Thermo-mechanical challenges for quantum devices
In the last few years Technical University of Delft, under leadership of Prof.dr.ir. Leo Kouwenhoven, has developed several successful concepts for quantum devices that are suitable for quantum computing and quantum communication. From a quantum research point of view we are still in a very fundamental state, several practical issues already arise that are also important to a successful application and industrialization of quantum computing and communication. This paper will focus on these application issues. The quantum devices have the following challenges: (1) thousands to millions of the basic quantum manipulator, referred to as QuBit, must be connected to the outside (conventional electronic) world; (2) the circuits must be made stable and reproducible; (3) the excitation and control of the quantum states requires advanced low-power RF based control electronics; (4) they need to operate at very low (1K or less) to enable superconductivity that provides the right environment to induce the quantum states, as well as to minimize thermal energy interference of the quantum states. As the quantum device under investigation is built from nano-wires and thin metal films and operates at near zero [K], material properties will deviate typical bulk values at room temperature. Atomistic simulations are used to estimate these values and obtain insight into the mechanical behavior of the wire. A continuum model, that uses results of the atomistic simulations is used to obtain insight into the thermo-mechanical loading of the quantum devices due to cool down to the operating temperature of near zero Kelvin.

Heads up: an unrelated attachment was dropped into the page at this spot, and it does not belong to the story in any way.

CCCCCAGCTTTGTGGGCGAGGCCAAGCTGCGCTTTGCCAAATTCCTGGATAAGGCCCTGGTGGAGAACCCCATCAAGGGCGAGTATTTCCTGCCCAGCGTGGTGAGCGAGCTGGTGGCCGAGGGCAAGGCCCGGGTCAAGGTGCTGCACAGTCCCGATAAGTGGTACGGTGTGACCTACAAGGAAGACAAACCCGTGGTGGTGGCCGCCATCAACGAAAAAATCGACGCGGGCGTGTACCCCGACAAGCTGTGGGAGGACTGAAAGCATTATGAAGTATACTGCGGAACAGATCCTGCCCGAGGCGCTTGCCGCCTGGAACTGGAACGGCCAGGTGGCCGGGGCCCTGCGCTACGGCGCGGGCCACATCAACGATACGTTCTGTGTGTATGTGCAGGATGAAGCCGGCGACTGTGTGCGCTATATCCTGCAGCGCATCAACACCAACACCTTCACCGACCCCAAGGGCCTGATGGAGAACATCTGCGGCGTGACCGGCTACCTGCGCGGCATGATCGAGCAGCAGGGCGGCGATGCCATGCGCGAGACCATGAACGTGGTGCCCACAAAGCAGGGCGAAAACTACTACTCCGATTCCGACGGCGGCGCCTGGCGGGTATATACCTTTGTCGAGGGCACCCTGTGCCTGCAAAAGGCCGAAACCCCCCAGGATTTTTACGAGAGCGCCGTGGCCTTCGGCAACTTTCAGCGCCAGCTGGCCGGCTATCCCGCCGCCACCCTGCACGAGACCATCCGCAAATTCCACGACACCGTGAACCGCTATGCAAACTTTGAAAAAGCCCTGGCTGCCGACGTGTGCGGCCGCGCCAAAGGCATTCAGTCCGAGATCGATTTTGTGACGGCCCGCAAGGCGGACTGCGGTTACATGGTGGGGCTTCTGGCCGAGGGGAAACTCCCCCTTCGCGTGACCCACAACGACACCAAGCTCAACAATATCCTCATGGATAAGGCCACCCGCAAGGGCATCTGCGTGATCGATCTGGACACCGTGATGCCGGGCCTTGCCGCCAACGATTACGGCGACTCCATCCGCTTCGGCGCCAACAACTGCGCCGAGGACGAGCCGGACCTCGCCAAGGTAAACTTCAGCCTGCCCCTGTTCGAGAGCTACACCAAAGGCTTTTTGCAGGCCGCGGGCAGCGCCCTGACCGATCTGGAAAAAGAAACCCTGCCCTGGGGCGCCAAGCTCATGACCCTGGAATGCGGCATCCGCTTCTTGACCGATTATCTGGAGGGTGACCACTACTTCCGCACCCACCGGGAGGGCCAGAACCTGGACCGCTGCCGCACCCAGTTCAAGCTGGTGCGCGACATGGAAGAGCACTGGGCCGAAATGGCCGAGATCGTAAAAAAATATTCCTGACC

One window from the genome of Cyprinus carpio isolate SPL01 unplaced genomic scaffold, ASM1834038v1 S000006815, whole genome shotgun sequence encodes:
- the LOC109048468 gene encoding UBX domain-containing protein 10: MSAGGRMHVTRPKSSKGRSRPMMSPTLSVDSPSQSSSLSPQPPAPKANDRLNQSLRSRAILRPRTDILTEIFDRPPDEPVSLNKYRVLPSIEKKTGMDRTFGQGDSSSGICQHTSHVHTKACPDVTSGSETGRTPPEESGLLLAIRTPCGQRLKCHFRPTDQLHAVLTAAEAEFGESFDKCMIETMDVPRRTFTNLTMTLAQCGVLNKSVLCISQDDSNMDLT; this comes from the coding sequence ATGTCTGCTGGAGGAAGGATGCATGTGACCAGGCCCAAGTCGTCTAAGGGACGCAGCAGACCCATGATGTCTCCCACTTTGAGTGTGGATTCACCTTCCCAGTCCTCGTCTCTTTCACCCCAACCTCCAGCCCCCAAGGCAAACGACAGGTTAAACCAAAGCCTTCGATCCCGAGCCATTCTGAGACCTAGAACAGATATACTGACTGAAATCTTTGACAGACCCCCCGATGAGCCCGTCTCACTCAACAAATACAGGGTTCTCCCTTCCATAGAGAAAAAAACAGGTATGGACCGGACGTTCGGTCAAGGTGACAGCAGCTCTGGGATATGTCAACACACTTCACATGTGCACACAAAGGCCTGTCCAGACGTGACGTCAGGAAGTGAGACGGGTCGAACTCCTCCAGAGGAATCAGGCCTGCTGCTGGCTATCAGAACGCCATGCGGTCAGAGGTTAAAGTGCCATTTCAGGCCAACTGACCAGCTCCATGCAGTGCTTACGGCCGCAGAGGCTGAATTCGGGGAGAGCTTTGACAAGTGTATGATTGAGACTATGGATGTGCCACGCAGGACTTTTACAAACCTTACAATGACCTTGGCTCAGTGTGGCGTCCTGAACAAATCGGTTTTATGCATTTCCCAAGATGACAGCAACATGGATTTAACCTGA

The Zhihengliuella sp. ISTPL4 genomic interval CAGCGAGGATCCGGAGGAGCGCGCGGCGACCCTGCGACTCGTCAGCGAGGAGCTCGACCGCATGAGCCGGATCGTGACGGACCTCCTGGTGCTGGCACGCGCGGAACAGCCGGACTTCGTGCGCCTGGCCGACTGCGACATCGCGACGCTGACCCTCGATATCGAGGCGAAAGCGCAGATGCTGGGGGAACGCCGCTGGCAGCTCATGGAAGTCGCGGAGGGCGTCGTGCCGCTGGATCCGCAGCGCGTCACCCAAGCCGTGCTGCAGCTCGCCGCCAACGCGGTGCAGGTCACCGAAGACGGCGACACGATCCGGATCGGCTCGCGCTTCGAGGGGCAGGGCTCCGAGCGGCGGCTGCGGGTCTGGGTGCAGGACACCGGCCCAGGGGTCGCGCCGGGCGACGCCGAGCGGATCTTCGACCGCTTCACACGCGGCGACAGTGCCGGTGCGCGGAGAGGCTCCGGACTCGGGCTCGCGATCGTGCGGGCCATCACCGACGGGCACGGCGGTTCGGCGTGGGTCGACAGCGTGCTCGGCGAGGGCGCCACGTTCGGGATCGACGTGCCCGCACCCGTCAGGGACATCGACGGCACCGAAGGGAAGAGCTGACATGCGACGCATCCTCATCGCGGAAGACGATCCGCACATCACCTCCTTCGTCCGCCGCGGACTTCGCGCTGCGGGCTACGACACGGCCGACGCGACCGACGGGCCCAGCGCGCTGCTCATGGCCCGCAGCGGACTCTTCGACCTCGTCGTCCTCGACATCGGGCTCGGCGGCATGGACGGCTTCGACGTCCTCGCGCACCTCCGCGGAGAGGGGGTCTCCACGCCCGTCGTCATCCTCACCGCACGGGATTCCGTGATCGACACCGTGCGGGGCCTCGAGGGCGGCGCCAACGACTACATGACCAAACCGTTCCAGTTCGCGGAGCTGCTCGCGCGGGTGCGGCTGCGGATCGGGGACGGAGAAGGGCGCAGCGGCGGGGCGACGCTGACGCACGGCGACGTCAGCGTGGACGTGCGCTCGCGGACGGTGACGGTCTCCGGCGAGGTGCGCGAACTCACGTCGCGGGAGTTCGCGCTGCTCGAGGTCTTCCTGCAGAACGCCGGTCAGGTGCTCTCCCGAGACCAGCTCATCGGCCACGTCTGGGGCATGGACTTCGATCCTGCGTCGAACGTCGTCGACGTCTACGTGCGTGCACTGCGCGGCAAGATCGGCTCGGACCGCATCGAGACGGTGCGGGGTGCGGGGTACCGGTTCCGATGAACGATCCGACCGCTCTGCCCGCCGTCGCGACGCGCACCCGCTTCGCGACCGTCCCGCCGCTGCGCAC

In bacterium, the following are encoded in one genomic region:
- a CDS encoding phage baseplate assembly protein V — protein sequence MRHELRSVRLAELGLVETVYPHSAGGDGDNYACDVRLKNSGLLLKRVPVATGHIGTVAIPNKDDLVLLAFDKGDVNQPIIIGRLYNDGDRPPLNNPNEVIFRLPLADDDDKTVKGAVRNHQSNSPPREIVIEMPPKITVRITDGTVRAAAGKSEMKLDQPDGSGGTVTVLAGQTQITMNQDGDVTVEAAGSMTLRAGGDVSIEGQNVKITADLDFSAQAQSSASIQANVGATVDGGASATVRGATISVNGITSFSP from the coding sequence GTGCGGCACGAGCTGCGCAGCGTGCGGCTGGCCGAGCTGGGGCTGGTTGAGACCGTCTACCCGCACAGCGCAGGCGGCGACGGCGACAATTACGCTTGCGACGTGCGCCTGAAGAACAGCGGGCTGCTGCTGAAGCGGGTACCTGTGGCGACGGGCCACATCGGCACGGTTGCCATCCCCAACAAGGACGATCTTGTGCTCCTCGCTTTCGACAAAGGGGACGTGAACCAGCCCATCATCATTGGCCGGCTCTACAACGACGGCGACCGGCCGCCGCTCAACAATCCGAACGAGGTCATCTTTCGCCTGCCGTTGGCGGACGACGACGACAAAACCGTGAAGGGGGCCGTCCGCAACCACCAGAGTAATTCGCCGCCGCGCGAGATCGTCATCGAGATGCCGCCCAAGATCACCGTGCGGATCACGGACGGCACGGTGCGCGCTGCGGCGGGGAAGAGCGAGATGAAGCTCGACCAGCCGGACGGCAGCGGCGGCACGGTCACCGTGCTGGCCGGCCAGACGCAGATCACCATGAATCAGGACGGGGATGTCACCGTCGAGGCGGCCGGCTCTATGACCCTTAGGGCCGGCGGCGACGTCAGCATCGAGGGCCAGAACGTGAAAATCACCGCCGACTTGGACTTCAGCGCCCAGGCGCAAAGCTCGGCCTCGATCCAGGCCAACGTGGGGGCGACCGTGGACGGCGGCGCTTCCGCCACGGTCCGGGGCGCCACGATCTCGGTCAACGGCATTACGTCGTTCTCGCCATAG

Mechanics, Materials and Structures
To reference this document use:
MIP - Materials for Integrated Products
TS - Technical Sciences
Information Society Industrial Innovation
Low power electronics
Institute of Electrical and Electronics Engineers Inc.
Proceedings of the 5th Electronics System-Integration Technology Conference, ESTC 2014